“Honestly though, I know that they only mean to be helpful. I know that it's really human nature... they're motivated by the most humanitarian of idealism. It's just natural for them to see the problems and see the immediate problem and to suggest, ‘Oh if we had a little more money, a little more power, oh what we could do for the people.’
Now in an atmosphere of emergency and excessive zeal for our welfare the federal government proposes to invade an area [that is] the traditional province of the local community and state. The finest public school system in all the world. With no real determination yet that the federal government is the best manager of our educational affairs. A suspicion prevails that they're not so much interested in speeding progress as they are in asserting authority in every conceivable aspect of the educational system. An educational system that has worked very well and has been responsive to parental opinion but Washington insists that it only wants to help solve the financial problems attended on our rapid growth…
Education is the bulwark of freedom but you remove it too far from the community and the parents’ control and education becomes the tool of tyranny.
Already here and there in our land, there are too many students that are studying from textbooks that devote a chapter to public welfare and not one line to Patrick Henry.”
How we got from this speech to A Nation At Risk will be the subject of Part III.
1. "As implied by the title of the report, the commission's charter responds to Terrel Bell's observation that the United States' educational system was failing to meet the national need for a competitive workforce. Among other things, the charter required the commission to assess the "quality of teaching and learning" at the primary, secondary, and postsecondary levels, in both the public and private spheres and to compare "American schools and colleges with those of other advanced nations." The report was primarily authored by James J. Harvey, who synthesized the feedback from the commission members. Harvey wrote, "the educational foundations of our society are presently being eroded by a rising tide of mediocrity that threatens our very future as a Nation and a people... If an unfriendly foreign power had attempted to impose on America the mediocre educational performance that exists today, we might well have viewed it as an act of war." See Wikipedia contributors, "Terrel Bell," Wikipedia, The Free Encyclopedia, https://en.wikipedia.org/wiki/Terrel_Bell.
2. In 1966, Reagan described the idea of national textbook standards as “very disturbing.” Ronald Reagan, "The Myth of The Great Society," speech given on September 28, 1965.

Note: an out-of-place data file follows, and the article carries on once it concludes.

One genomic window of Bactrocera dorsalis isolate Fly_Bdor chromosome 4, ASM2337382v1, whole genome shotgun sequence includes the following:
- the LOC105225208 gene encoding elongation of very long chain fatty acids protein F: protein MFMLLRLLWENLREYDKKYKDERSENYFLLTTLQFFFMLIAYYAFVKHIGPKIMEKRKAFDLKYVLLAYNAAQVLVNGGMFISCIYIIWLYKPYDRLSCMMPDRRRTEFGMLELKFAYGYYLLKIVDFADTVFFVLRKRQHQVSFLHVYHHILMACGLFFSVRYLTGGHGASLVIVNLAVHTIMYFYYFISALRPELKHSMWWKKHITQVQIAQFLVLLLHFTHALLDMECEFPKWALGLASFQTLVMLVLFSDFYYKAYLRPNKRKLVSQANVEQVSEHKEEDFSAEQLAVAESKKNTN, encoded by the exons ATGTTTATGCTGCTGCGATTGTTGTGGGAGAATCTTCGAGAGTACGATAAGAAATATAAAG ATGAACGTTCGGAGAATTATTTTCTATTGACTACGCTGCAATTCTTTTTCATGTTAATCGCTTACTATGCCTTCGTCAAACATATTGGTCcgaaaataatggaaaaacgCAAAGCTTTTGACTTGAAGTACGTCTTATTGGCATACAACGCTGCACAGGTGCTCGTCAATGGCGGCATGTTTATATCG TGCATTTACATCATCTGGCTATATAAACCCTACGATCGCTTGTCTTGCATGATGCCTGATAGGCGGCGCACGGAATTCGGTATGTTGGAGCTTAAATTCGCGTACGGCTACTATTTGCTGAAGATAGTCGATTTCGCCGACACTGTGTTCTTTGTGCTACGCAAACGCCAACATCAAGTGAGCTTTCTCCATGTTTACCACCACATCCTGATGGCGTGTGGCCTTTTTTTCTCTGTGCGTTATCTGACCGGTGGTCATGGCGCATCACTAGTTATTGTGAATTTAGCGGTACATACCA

3. Ronald Reagan, Remarks and a Question-and-Answer Session on Proposed Tuition Tax Credit Legislation With Editors of Religious Publications, September 14, 1982.
5. Ibid. (“…the fact that families are paying their full share of the taxes to support the public school system and are still willing to sacrifice on top of that and pay fully the cost for sending their child-there's no way that this can be construed, as some are trying to do, as an assault on the public schools, or that in any way it is taking anything away from the support of the public schools.”)
6. William J. Bennett, “The War Over Culture in Education,” The Heritage Foundation, September 5, 1991, https://www.heritage.org/education/report/the-war-over-culture-education.
7. Ronald Reagan, Remarks and a Question-and-Answer Session on Proposed Tuition Tax Credit Legislation.
8. Ibid; see also n1.
Kerry Ellard earned a B.S. in Communication and a B.A. in Political Science from Boston University, and a J.D. from Boston College Law School. During school and after graduation, she worked in law, education, and government. Most recently, she has worked as a tutor, independent historian, and sociological analyst. Kerry lives in Boston, where she enjoys playing with her dog and attending concerts.
Ronald Reagan’s Rhetoric: A Nation at Risk of What?, Part I
During the Reagan years, public school curricula became a national political issue for the first time, which reflected “the ongoing tension between egalitarianism, individualism, and utilitarianism” inherent to the nation’s approach to education.
This series will explore a recurring “pattern” of battles around these values, which, since the Progressive Era, have reflected the “emotional tension” of American parents “grudgingly but willingly releas[ing] their children to be tutored by bureaucratic institutions.”
- Core Philosophy
Public Schools Exacerbate the Culture Wars
One of the strongest and most persistent arguments for compulsory public schools has always been that they foster cultural and civic unity...But, looking around at the US today, it seems that in fact, they accomplish the opposite. Public schools are a major, maybe the major force for division in US society.
- Core Philosophy
The Future of Education
The cracks in the education system are showing, from daycare through universities, and the deepest criticisms of opposed philosophies of education are all true. And yet there has never been a better time to be an educator or a student.
Emerson on Education
Though he worked briefly as a schoolteacher, Ralph Waldo Emerson rarely gave concrete teaching advice. As he believed in lifelong learning, formal or informal, Emerson rarely spoke about the logistics of schooling, sticking to more general principles. His philosophy of education, like all his other philosophies, can only be gleaned from reading through his essays and lectures and synthesizing relevant remarks.